Metastatic tumours to the oral cavity: a survival study with a special focus on gingival metastases

J. Seoane, I. van der Waal, R.I.F. van der Waal, J. Cameselle-Teijeiro, I. Anton, A. Tardio, J.J. Alcázar-Otero, P. Varela-Centelles, P. Diz

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Seoane J, Van der Waal I, Van der Waal RIF, Cameselle-Teijeiro J, Anton I, Tardio A, Alcazar-Otero JJ, Varela-Centelles P, Diz P. Metastatic tumours to the oral cavity: a survival study with a special focus on gingival metastases. J Clin Periodontol 2009; 36: 488-492. doi: 10.1111/j.1600-051X.2009.01407.x. To describe survival from oral metastases, particularly gingival metastases, and to identify clinical prognostic variables. A series of 39 patients were studied, analysing age, gender, primary tumour site, oral metastases site and histological type. Mean age: 62.3 +/- 9.2 years, with similar prevalence by gender. The most frequent sites for primary tumours were the kidney (20.5%), lung (20.5%) and breast (20.5%). Gingival metastases represented 63.6% of all oral soft tissue metastases (7/11). The average time between primary tumour diagnosis and appearance of the gingival metastases was 9.7 +/- 13.4 months. The median survival time since gingival metastases appearance was 5.2 months [95% confidence interval (CI)=0-13.6]; no statistically significant difference with other oral locations was found by the Kaplan-Meier curves (log rank: 0.29; p > 0.05). Oral metastases involving the gingiva were more frequently found in the maxilla (85.7% versus 14.3%), whereas intra-osseous metastatic tumours were more frequent in the mandible (77.8% versus 22.2%; p <0.05; odds ratio=21; 95% CI=2.0-210.1). None of the variables considered had a prognostic value as indicated by the Kaplan-Meier test. The data in this paper show that 25% (and in other studies up to 37%) of oral metastases came from unknown primary tumours; thus a biopsy with histopathologic analysis is mandatory for every patient with a gingival mass. This study reinforces the significance of gingival metastases as a poor prognosis indicator. Dental practitioners should suspect that gingival masses mimicking benign or inflammatory lesions may represent a sign of underlying malignant tumours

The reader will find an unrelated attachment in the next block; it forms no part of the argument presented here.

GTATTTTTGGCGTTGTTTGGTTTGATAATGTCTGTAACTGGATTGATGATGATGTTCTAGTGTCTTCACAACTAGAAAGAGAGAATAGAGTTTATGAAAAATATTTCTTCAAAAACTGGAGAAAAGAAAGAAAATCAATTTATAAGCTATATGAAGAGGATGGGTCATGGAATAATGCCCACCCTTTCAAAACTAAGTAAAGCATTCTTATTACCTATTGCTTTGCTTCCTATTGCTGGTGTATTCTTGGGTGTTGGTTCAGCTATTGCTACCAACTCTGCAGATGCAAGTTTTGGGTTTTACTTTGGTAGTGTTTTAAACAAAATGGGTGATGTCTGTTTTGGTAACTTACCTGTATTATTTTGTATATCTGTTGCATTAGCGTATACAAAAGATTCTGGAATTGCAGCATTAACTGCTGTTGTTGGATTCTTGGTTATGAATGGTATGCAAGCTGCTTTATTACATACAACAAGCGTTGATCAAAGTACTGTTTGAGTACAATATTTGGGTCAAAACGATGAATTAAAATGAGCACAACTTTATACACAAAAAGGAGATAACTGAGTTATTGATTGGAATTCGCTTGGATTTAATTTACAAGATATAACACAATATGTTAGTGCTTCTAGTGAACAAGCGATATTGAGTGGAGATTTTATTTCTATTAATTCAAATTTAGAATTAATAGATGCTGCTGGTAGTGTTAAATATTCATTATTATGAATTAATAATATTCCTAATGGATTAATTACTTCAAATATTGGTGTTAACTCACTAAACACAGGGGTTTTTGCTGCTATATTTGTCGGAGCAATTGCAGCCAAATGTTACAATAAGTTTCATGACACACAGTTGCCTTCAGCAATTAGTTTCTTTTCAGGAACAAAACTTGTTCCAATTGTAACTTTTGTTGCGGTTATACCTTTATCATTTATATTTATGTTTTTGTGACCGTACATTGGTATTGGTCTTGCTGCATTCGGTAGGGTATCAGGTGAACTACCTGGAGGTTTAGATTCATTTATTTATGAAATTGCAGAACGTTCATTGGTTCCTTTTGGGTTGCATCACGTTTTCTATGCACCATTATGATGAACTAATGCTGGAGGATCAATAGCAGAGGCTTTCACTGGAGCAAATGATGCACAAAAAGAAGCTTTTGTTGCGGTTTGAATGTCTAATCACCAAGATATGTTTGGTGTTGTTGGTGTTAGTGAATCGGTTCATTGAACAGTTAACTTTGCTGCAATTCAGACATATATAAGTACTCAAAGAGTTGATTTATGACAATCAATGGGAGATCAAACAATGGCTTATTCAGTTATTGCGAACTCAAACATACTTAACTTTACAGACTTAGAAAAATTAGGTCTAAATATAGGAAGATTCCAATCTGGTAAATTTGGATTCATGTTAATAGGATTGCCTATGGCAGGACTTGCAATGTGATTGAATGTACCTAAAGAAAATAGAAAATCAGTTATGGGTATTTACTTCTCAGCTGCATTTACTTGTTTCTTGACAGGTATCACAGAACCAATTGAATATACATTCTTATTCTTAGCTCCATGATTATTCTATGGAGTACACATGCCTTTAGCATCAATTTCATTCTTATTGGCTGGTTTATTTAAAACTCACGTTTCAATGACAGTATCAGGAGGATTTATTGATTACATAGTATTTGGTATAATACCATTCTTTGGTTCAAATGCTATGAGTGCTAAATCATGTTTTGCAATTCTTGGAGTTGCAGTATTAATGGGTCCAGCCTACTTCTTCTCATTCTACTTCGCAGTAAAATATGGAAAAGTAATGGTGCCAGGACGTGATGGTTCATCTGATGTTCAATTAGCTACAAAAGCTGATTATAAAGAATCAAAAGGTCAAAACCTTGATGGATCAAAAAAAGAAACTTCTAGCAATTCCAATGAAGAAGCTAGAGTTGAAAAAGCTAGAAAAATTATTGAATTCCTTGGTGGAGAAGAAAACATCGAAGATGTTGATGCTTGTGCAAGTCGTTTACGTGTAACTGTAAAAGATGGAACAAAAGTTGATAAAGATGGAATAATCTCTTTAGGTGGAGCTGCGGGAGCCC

Original languageUndefined/Unknown
Pages (from-to)488-492
JournalJournal of Clinical Periodontology
Issue number6
Publication statusPublished - 2009

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